News

October 13th 2016

Students gain insight into engineering

Working together in a problem solving challenge

An event took place in Nottingham this week (12 October) designed to encourage students to focus on their future careers and gain an insight into what engineering is all about.

The Engineering Development Trust (EDT) event, hosted by the Army’s 170 (Infrastructure Support) Engineer Group, saw more than 60 sixth-form pupils who have an interest in science, technology, engineering and maths start working on an industry-mentored project  that could improve their future employability prospects.

EDT is a nationwide education charity that provides opportunities for young people who could train to be engineers or scientists in the future, through organising hands-on experiences such as the event held at Chetwynd Barracks in Nottingham.

During the interactive event students learnt more about engineering careers  in the British Army, as well as working on projects led by local employers such as Boots, Cummins, Dynex Semiconductors, Guttridge, JCB and Rolls Royce.

Working together to move tyres from one location to another

Working together to move tyres from one location to another

Captain Andrew Thompson, from 170 (Infrastructure Support) Engineer Group, said: “The event which promotes science, technology, engineering and mathematics (STEM) skills is the launch point for a six month project where the students are teamed up with engineers from local Industries to work on a live assignment.

“The event is to inform students who are considering if they are interested in pursuing a career in engineering what the best path for them to take would be such as attending university, doing an apprenticeship, taking part in work-experience or joining the British Army.  The day’s activities focussed participants on team building and problem solving skills to aid them in the project and develop them for the future.”

The EDT event included theoretical learning as well as practical problem solving and leadership development tasks led by the Army’s Outreach Team.

Developing teamworking skills

Developing teamworking skills

Alan Young, Employer Engagement Manager at EDT, explained: “EDT inspires more young people to consider careers in science, technology, engineering and maths. Our Engineering Education Scheme (EES) links teams of sixth form students with a local employer who gives them a real project to work on and a mentor to support them through the process.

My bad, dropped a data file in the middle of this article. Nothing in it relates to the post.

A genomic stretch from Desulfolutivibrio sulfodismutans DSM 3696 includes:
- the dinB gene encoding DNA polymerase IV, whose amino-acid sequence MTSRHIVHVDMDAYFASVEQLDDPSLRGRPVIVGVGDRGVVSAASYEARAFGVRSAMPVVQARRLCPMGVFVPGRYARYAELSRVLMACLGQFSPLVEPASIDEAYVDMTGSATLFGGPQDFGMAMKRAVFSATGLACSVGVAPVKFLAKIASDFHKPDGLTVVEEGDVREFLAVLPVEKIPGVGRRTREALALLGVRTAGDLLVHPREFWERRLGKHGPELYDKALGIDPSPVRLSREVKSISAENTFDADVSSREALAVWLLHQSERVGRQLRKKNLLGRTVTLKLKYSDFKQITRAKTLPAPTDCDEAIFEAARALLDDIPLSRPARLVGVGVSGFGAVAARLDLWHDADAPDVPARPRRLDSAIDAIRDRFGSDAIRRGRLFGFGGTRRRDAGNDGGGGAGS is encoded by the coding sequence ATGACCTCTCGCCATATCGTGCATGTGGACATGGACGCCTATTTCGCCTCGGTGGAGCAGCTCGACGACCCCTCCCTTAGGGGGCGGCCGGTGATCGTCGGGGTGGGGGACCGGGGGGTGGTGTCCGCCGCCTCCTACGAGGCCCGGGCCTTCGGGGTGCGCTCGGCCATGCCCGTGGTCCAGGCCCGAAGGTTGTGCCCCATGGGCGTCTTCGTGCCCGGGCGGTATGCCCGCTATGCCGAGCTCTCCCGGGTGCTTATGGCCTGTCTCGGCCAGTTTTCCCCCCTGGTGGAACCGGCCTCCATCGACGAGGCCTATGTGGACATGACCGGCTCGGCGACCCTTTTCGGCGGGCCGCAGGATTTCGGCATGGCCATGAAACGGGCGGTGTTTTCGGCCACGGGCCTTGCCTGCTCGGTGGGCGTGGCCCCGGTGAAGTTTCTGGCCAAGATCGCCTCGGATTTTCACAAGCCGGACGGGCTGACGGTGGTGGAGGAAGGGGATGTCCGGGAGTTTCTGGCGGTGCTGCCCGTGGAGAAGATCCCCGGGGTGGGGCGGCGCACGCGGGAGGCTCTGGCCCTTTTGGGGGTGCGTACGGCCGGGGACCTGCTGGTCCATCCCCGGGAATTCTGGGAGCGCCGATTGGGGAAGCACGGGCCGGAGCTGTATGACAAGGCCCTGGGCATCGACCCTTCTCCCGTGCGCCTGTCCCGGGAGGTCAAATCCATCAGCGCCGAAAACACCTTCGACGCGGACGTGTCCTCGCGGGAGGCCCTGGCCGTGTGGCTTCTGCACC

“A key part of EES is the launch day which we hold alongside 170 Engineer Group at Chetwynd Barracks. 170 Engineer Group does a tremendous job of engaging the young people taking part in the event in STEM activities, as well as showcasing the fantastic range of engineering careers available.”

Ian Wood, Head of Science at Trinity School in Aspley, Nottinghamshire, said: “This is the third year we have been involved with EES. This is a great opportunity for students to develop their team working and project management skills, as well as raising their awareness of engineering STEM careers.

“One of the students to take part in the event last year has gone on to secure an apprenticeship with an engineering company we worked with through the project.”

Abigail Wileman, was one of the students taking part in the event from King Edward VII College in Coalville, Leicestershire, she commented: “I wanted to take part in the event because I’m interested in engineering and maths. I hope to improve my communication and team working skills through the project.”

Student Eden Page, also studying at King Edward VII College, said: “I thought the event would give me viable links to businesses that could potentially enhance my career prospects.”

This event was the second of its kind to be hosted by 170 (Infrastructure Support) Engineer Group, and the unit hope to continue working with EDT over forthcoming months to deliver further initiatives.

"Our Engineering Education Scheme (EES) links teams of sixth form students with a local employer who gives them a real project to work on and a mentor to support them through the process."